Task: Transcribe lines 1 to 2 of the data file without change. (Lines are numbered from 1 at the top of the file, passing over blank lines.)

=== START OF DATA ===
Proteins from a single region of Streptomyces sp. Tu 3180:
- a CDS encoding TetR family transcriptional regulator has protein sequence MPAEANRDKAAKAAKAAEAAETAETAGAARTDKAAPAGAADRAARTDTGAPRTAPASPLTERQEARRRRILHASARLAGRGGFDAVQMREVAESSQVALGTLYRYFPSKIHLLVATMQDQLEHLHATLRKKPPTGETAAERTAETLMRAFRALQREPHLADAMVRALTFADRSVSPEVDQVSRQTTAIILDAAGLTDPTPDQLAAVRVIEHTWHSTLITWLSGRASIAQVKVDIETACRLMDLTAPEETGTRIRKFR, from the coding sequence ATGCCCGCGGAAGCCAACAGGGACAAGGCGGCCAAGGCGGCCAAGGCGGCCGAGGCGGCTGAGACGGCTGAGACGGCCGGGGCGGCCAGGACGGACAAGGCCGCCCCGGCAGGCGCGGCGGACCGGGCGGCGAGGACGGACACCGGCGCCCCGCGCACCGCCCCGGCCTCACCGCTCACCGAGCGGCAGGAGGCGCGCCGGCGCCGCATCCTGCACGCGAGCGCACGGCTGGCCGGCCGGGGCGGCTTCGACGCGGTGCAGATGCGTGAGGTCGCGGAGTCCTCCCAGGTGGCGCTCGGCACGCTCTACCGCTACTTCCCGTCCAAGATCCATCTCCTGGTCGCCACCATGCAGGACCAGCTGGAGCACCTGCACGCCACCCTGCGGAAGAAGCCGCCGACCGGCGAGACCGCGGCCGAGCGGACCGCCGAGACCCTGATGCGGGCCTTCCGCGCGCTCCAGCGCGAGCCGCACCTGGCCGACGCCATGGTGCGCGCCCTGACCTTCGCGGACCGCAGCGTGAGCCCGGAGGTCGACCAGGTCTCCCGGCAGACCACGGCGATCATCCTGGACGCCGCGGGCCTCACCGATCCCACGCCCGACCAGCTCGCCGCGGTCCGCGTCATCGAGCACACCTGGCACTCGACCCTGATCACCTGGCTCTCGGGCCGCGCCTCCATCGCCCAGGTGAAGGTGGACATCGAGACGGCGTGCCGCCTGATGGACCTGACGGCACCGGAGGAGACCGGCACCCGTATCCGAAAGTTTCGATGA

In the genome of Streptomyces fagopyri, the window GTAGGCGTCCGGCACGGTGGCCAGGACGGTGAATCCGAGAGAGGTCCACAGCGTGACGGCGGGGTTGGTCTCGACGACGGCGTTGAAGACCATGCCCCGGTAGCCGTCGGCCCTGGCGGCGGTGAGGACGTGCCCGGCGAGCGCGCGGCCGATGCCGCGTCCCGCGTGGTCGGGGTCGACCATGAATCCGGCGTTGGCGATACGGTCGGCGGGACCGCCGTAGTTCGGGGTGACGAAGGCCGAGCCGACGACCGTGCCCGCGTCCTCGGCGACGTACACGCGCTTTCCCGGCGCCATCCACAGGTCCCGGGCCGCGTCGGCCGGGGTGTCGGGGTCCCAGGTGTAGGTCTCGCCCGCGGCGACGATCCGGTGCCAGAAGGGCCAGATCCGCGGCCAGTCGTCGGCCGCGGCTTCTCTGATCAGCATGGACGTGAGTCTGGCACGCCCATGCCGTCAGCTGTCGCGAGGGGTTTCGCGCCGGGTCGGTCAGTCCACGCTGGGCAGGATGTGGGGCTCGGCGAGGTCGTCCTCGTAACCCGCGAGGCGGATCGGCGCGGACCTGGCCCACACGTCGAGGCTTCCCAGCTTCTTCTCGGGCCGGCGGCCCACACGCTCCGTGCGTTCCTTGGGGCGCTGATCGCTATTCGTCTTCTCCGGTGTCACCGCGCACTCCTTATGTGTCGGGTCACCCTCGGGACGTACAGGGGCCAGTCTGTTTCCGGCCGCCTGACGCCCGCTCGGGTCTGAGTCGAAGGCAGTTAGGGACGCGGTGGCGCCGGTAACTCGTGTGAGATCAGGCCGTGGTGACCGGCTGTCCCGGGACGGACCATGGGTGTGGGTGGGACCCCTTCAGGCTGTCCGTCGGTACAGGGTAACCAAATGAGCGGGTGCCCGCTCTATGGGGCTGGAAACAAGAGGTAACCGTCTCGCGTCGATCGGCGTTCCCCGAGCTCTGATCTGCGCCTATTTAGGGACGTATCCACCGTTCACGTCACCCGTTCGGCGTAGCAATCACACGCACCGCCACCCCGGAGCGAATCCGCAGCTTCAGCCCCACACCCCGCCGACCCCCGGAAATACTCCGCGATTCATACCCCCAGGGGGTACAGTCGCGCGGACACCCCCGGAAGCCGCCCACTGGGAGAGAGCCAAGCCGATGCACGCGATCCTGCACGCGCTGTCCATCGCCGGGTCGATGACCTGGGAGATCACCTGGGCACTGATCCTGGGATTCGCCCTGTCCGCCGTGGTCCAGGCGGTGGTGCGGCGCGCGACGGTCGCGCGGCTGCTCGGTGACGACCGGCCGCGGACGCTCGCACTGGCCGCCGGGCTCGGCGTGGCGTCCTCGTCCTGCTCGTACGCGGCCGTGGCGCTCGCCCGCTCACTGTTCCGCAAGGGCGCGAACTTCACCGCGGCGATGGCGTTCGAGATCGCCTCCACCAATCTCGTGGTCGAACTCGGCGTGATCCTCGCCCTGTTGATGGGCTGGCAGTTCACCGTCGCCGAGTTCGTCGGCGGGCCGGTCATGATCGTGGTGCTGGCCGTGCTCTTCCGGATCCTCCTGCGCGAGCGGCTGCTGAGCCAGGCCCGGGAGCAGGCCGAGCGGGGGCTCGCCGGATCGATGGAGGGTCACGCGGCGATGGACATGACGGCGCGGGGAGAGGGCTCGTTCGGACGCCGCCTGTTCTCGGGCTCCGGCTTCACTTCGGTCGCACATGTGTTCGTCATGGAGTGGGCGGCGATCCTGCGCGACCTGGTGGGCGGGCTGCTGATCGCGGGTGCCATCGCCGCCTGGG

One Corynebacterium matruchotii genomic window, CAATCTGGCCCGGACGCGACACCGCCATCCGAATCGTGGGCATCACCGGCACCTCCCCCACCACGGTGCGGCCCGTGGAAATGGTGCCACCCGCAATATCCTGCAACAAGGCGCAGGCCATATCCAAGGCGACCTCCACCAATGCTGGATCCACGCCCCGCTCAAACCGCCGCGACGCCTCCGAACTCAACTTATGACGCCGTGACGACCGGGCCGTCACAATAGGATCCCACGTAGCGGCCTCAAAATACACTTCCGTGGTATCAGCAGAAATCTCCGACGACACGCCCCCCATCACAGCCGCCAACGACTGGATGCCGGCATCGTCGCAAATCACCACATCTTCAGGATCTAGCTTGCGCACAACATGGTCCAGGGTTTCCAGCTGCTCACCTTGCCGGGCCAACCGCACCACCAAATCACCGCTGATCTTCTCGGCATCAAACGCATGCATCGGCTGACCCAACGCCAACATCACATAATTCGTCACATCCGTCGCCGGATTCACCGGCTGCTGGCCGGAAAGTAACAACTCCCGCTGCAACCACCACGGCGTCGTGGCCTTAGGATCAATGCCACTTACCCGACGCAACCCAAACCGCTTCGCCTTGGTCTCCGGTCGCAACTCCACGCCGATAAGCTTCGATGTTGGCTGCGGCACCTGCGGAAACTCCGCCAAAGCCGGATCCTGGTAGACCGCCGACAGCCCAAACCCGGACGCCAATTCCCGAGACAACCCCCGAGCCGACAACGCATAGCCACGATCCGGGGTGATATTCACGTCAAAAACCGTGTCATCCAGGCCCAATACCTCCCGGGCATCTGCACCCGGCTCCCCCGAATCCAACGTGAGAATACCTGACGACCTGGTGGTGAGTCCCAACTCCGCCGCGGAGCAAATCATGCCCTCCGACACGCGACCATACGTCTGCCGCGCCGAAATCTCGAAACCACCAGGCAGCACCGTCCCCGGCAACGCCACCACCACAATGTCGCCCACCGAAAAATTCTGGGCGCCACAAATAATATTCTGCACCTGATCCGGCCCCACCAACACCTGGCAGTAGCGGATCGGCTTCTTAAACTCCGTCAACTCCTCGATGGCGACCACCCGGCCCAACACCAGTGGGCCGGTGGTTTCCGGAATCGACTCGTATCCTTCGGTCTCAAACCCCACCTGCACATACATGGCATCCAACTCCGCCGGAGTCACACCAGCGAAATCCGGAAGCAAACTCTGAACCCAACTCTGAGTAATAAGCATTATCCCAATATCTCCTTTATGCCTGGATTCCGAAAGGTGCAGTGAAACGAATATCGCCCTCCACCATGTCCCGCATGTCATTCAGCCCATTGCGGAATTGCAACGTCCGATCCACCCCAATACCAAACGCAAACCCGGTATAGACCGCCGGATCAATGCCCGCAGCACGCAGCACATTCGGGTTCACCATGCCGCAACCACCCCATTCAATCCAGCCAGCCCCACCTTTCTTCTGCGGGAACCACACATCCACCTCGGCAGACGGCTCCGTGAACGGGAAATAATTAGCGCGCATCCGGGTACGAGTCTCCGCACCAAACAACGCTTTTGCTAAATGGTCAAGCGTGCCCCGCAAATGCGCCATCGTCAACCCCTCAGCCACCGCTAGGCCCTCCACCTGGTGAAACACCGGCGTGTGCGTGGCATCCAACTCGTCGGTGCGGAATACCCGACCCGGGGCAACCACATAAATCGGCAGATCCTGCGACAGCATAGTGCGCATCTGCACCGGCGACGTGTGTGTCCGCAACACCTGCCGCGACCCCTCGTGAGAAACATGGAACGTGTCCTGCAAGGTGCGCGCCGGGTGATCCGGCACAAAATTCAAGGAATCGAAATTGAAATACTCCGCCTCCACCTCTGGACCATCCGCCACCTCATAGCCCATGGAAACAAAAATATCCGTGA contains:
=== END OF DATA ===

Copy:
Proteins from a single region of Streptomyces sp. Tu 3180:
- a CDS encoding TetR family transcriptional regulator has protein sequence MPAEANRDKAAKAAKAAEAAETAETAGAARTDKAAPAGAADRAARTDTGAPRTAPASPLTERQEARRRRILHASARLAGRGGFDAVQMREVAESSQVALGTLYRYFPSKIHLLVATMQDQLEHLHATLRKKPPTGETAAERTAETLMRAFRALQREPHLADAMVRALTFADRSVSPEVDQVSRQTTAIILDAAGLTDPTPDQLAAVRVIEHTWHSTLITWLSGRASIAQVKVDIETACRLMDLTAPEETGTRIRKFR, from the coding sequence ATGCCCGCGGAAGCCAACAGGGACAAGGCGGCCAAGGCGGCCAAGGCGGCCGAGGCGGCTGAGACGGCTGAGACGGCCGGGGCGGCCAGGACGGACAAGGCCGCCCCGGCAGGCGCGGCGGACCGGGCGGCGAGGACGGACACCGGCGCCCCGCGCACCGCCCCGGCCTCACCGCTCACCGAGCGGCAGGAGGCGCGCCGGCGCCGCATCCTGCACGCGAGCGCACGGCTGGCCGGCCGGGGCGGCTTCGACGCGGTGCAGATGCGTGAGGTCGCGGAGTCCTCCCAGGTGGCGCTCGGCACGCTCTACCGCTACTTCCCGTCCAAGATCCATCTCCTGGTCGCCACCATGCAGGACCAGCTGGAGCACCTGCACGCCACCCTGCGGAAGAAGCCGCCGACCGGCGAGACCGCGGCCGAGCGGACCGCCGAGACCCTGATGCGGGCCTTCCGCGCGCTCCAGCGCGAGCCGCACCTGGCCGACGCCATGGTGCGCGCCCTGACCTTCGCGGACCGCAGCGTGAGCCCGGAGGTCGACCAGGTCTCCCGGCAGACCACGGCGATCATCCTGGACGCCGCGGGCCTCACCGATCCCACGCCCGACCAGCTCGCCGCGGTCCGCGTCATCGAGCACACCTGGCACTCGACCCTGATCACCTGGCTCTCGGGCCGCGCCTCCATCGCCCAGGTGAAGGTGGACATCGAGACGGCGTGCCGCCTGATGGACCTGACGGCACCGGAGGAGACCGGCACCCGTATCCGAAAGTTTCGATGA